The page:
Sony's latest response to the Microsoft-Activision merger reveals interesting new information. Sony tells UK regulatory body the CMA that Microsoft will not allow PlayStation Plus on Xbox, which presumably means the company tried to offer its subscription service on Microsoft's ecosystem.
Microsoft had likewise previously offered to bring Game Pass to Sony's platform, suggesting that PlayStation gamers could still access any content that would theoretically be Game Pass-exclusive and thereby circumventing one of the CMA's theories of harm arguments against the Microsoft-Activision merger.
Microsoft's recent comments about Grand Theft Auto 6's release date are based on rumors, not concrete information.
Microsoft recently made a 111-page response arguing why it should be allowed to merge with Activision. That document, which about as long as a novella by Stephen King, outlines a ton of information regarding the games industry, key metrics, and new releases. One of the games mentioned in Microsoft's response is a potential release year for Rockstar Games' massively anticipated GTA 6.
"The highly anticipated Grand Theft Auto VI is expected to be released in 2024," Microsoft wrote. But like everything else in this document, we have to check the sources. As it turns out, Microsoft--more specifically, Microsoft's lawyer--is directly basing this statement on a rumor post from TechRadar. Therefore it can't be taken as fact, or as something that Microsoft believes. Counsel is simply stating that the industry, analysts, and gamers believe it to be the case because of this article--not that Microsoft believes it to be the case.
If Microsoft is allowed to merge with Activision, then Xbox will become a "one stop shop" for shooter video games, Sony has told regulators.
Sony's latest response to the Microsoft-Activision merger has made some new arguments against the deal. Sony's core argument boldly claims the merger would threaten the games industry during a pivotal point, but more specific arguments include Microsoft acquiring a much larger share in the very lucrative shooter genre.
Sony has told the UK's Competition and Markets Authority that Microsoft would essentially hold too many popular FPS franchises following the Activision merger, including Call of Duty, which dominates the premium console shooter space with over $31 billion in revenues generated to date. Other franchises would include Overwatch, which certifiably became a billion-dollar series in 2017, joining other wholly-owned Xbox megahits like Halo.
Sony's latest response letter to UK regulators argues heavily against the Microsoft-Activision merger and uses very expressive language to describe multi-billion franchises like Call of Duty.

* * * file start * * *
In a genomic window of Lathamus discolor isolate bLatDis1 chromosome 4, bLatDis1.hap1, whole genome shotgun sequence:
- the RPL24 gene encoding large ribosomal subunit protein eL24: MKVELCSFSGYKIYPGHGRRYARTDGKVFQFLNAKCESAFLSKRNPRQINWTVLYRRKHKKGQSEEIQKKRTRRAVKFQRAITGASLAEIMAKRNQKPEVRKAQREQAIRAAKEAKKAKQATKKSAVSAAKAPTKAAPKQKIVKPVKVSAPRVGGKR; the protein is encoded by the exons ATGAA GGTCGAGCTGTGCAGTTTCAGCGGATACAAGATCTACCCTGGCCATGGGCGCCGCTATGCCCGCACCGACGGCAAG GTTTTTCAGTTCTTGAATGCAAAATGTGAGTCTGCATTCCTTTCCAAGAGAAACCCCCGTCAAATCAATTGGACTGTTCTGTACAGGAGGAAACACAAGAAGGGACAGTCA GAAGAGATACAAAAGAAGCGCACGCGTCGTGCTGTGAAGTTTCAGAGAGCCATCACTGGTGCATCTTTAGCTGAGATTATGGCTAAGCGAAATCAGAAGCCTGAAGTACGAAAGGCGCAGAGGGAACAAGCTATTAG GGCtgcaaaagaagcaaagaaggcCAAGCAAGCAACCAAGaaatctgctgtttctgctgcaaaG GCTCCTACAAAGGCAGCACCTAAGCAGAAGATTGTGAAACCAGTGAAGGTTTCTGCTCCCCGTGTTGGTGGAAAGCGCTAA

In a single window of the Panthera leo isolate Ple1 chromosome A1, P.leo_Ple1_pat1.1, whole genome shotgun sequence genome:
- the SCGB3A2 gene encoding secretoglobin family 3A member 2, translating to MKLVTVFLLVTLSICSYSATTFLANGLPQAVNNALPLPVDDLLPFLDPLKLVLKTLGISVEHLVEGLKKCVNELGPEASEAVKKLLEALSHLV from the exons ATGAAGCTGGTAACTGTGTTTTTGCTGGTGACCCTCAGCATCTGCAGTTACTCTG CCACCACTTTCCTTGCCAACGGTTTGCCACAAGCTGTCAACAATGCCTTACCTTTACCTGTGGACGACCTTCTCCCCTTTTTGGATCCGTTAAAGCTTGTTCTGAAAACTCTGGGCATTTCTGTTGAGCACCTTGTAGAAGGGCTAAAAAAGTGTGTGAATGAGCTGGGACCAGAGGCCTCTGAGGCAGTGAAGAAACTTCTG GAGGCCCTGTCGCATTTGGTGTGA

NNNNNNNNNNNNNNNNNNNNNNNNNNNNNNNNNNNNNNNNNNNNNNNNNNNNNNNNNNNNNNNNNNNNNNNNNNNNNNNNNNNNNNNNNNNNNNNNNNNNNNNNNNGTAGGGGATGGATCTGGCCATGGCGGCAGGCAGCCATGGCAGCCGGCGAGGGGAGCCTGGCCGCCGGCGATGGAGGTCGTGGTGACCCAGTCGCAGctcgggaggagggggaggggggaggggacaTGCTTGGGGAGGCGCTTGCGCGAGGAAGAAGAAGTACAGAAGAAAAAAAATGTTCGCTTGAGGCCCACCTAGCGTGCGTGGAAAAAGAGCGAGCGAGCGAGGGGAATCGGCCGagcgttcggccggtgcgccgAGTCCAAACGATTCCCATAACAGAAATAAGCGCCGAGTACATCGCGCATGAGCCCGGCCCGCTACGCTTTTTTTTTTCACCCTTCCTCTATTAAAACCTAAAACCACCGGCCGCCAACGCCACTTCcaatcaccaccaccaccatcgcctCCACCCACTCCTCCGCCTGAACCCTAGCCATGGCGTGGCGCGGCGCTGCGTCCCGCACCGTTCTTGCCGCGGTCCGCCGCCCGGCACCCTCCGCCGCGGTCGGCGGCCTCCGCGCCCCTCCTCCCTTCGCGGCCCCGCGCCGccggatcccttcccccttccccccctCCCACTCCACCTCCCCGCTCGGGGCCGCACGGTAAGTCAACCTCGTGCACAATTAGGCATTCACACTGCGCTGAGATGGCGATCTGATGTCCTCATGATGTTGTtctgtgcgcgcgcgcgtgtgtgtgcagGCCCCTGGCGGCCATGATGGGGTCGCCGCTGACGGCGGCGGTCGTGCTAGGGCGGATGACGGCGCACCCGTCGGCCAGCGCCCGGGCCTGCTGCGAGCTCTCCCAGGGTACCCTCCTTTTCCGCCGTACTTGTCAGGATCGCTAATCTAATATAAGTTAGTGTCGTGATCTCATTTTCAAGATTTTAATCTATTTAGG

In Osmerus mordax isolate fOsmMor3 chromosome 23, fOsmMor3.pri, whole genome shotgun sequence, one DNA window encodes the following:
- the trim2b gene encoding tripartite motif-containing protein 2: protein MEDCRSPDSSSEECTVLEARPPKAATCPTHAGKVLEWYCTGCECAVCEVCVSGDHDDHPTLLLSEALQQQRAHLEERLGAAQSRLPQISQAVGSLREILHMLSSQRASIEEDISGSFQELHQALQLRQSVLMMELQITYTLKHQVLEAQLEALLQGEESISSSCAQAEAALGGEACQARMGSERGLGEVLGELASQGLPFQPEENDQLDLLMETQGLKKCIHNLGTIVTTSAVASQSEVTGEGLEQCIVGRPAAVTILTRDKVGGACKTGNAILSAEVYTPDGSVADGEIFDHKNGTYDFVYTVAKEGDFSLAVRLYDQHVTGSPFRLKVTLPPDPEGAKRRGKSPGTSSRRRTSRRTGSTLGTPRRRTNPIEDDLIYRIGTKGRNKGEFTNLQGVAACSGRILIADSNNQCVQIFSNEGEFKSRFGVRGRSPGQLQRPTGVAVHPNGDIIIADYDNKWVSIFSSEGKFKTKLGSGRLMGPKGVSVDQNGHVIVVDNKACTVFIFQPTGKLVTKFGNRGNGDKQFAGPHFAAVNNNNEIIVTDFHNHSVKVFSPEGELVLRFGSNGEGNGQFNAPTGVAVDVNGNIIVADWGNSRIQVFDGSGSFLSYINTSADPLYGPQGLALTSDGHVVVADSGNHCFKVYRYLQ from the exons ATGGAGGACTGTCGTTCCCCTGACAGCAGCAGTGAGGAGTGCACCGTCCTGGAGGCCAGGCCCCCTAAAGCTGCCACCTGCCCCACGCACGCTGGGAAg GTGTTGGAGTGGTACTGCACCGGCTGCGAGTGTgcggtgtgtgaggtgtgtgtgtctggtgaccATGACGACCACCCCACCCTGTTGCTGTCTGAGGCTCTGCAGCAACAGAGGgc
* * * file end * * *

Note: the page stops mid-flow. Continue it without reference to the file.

Before we delve any deeper, there's something I'd like to make clear in this article: This new document is not Sony's official response to the merger itself, but a direct response to the CMA's Issues Statement that was published on October 14. Sony's response was published on October 28 and is nearly 1 month old. It does not include recent developments or reflect recent statements made by Phil Spencer, e.g. the 10-year Call of Duty offer.
Sony's messaging has become much more specific and targeted in this brief. While Microsoft's tone with Call of Duty is now much more confident and adamantly against exclusivity, Sony's language makes it clear that the deal should not go through at all. There's some holes in Sony's arguments to be sure, and most of the document is re-asserting the CMA's position on the merger, but the platform-holder is making some stark and bold comments regarding the merger.
CD Projekt RED shows its peers how to do a real next-gen upgrade with The Witcher 3's impressively robust update.
New-gen game upgrades should be a lot more than simple visual upgrades--they should be more like The Witcher 3's upcoming re-release. CD Projekt RED has detailed the massive amount of added value that this upgrade brings to the core Witcher 3 experience, and many of the features actually help evolve and adapt the open-world RPG to a more modern day gaming market.
Apart from the significant visual upgrades on PlayStation 5 and Xbox Series X/S, which includes raytraced global illumination, optimized frame rates and FSR 2.0 / DLSS support, there's a bunch of great new additions that will improve gameplay. These big updates include a quick cast feature that will make it so you "never have to go into the radial spell menu ever again," a new dedicated photo mode, and an awesome new map feature that lets you filter out the messy icons. There's also quest fixes that will retroactively unlock across all platforms, and cross-save/progression that will allow PC gamers to pick up and play their old save on a PS5, for example. The console versions even include the HD Reworked mod.